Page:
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Young Adults and Addiction: The Benefits of Inpatient Care

For many young people, drug use and experimentation is a rite of passage of sorts. However, experimenting with drugs and alcohol is far from harmless, and can often result in lifelong...

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Michael Anthony

Michael Anthony

Teacher and author of How to be Happy and Have Fun Changing...

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Tim Ferriss

Tim Ferriss

Entrepreneur and best-selling author of The 4-Hour Workweek

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M.J. Ryan

M.J. Ryan

Creator of the Random Acts of Kindness series

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The "Happiness Quotient"

The "Happiness Quotient"

The desire to be happier seems like a given, doesn’t it? For Gretchen Rubin, it wasn’t. Riding in a taxi in New York City, at the age of 41, she recalls, “I realized I wanted to be happy. It was a lightning-bolt moment because I’d never even thought about it before.” As part of her happiness plan, she kept a gratitude journal, spent more quality time with her husband and decided to read a poem each day.

Some are skeptical that the path to happiness can be so carefully planned out and achievable, but happiness researchers—there are such people—are confident it can be. As with so many aspects of our lives, genetics count for something, and in this case, can determine 50% of one’s “happiness quotient.” With 10% going to harsh life circumstances, this leaves about 40% to be determined by what YOU decide brings happiness.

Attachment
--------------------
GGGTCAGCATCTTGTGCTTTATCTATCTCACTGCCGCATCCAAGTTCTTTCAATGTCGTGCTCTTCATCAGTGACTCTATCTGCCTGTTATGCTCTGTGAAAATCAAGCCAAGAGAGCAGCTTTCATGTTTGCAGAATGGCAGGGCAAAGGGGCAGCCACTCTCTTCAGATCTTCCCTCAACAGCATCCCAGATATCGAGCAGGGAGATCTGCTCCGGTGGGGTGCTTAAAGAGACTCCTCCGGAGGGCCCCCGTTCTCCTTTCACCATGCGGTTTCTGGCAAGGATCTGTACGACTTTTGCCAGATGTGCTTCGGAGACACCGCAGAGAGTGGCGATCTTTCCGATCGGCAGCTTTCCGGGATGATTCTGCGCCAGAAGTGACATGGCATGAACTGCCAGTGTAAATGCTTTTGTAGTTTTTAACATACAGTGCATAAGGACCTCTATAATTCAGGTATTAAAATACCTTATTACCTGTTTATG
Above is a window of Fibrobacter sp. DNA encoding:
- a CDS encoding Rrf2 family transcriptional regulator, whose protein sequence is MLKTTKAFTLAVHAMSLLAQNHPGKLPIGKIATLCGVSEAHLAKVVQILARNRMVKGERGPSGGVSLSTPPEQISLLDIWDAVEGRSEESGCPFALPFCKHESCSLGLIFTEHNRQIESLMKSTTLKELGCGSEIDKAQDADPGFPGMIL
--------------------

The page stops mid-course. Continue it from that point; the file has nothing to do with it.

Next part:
Will Fleeson, a psychologist, suggests starting with small ways to boost the spirit that have some kind of adventurous or assertive characteristic, such as laughing out loud. On the other hand, there will always be times where happiness is impossible, like when a loved one dies. Here it is important to avoid forcing happiness, and the subsequent guilt for not feeling it; instead, cope the way you can and move forward.

What would be part of your happiness plan? [Reader's Digest]

Posted: 5/15/08